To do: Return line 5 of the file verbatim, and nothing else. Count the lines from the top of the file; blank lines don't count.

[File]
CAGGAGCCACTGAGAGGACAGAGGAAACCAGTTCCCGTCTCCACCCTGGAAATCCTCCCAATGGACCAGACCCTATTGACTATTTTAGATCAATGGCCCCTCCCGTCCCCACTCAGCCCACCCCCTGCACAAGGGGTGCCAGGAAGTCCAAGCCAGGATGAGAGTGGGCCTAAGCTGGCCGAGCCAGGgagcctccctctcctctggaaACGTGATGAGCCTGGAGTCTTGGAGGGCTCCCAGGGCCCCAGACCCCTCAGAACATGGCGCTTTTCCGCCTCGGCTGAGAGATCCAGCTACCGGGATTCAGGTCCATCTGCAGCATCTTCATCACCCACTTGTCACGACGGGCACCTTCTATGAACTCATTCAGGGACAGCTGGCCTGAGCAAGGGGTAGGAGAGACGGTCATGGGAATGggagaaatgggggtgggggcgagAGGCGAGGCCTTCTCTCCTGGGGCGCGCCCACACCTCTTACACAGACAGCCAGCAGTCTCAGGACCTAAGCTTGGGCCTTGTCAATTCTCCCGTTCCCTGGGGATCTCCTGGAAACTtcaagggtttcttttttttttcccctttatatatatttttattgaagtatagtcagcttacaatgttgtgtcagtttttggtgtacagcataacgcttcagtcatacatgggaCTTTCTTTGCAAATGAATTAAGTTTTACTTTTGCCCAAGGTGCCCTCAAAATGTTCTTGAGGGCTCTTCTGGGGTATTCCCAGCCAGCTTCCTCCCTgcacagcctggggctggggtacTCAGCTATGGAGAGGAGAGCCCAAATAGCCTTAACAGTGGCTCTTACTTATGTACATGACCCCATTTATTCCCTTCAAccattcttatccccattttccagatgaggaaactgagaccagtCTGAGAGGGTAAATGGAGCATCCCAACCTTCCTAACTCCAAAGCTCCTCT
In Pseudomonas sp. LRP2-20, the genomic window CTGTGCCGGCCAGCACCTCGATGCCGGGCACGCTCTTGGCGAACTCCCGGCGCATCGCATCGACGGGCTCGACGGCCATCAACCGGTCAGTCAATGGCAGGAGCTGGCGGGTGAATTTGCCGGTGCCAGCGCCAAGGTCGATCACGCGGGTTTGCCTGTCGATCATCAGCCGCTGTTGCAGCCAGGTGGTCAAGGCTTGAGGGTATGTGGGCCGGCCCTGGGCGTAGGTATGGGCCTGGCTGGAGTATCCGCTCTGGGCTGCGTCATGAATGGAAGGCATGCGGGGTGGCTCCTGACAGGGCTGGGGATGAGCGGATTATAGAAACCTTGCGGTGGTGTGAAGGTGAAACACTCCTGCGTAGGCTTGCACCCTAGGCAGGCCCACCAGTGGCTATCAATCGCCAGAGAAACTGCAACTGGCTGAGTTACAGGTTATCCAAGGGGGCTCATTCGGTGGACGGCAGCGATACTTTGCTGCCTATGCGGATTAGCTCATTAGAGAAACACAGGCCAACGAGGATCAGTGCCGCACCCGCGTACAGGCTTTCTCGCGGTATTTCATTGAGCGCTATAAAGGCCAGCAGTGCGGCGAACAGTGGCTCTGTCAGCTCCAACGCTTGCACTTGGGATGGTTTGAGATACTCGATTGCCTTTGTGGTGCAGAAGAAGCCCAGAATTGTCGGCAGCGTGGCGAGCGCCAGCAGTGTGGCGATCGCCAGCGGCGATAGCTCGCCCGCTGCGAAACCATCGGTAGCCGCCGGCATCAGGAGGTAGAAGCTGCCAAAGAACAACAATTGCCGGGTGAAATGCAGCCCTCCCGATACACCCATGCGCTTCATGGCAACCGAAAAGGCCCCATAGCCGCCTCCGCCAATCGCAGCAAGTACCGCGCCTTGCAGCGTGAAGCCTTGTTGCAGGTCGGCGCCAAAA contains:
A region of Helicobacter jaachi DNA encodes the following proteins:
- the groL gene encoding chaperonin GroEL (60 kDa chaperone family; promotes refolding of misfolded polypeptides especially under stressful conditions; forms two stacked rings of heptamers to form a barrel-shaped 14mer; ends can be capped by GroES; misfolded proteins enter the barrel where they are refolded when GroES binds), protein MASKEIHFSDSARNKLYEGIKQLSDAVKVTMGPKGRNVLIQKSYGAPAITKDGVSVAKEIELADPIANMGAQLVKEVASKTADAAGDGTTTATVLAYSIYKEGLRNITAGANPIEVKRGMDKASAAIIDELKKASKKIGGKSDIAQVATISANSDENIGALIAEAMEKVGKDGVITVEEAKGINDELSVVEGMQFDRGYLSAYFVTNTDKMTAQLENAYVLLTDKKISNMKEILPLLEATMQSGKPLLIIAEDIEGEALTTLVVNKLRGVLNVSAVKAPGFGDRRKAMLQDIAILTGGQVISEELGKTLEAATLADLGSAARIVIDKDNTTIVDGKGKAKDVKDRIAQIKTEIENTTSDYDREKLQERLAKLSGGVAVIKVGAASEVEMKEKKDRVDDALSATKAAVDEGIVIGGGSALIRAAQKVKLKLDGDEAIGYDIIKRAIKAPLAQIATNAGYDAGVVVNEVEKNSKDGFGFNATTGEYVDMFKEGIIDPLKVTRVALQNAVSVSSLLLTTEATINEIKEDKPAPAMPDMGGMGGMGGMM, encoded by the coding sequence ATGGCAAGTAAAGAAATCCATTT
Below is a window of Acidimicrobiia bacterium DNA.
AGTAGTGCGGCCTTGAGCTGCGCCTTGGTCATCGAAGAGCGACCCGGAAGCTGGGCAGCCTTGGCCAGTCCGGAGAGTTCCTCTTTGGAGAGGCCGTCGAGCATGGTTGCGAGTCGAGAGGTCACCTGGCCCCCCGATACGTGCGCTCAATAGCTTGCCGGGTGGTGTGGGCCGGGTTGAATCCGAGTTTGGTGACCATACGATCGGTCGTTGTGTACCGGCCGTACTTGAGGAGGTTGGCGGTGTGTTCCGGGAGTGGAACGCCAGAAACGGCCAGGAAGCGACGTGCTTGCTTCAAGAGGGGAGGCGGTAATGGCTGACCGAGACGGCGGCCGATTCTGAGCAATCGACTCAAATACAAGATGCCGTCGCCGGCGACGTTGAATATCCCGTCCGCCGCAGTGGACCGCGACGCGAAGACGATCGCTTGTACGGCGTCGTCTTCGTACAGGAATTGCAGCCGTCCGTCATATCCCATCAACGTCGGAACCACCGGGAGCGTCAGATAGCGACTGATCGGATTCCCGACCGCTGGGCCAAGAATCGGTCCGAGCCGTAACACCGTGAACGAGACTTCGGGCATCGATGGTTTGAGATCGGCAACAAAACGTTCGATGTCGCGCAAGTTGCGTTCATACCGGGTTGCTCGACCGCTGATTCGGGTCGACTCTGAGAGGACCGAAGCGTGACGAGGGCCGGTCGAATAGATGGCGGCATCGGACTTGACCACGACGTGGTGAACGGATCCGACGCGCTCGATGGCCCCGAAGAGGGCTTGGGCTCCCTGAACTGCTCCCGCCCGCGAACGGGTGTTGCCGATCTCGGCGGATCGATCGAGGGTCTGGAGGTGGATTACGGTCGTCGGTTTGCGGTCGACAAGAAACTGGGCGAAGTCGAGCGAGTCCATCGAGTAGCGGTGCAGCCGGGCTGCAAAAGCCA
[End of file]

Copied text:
Below is a window of Acidimicrobiia bacterium DNA.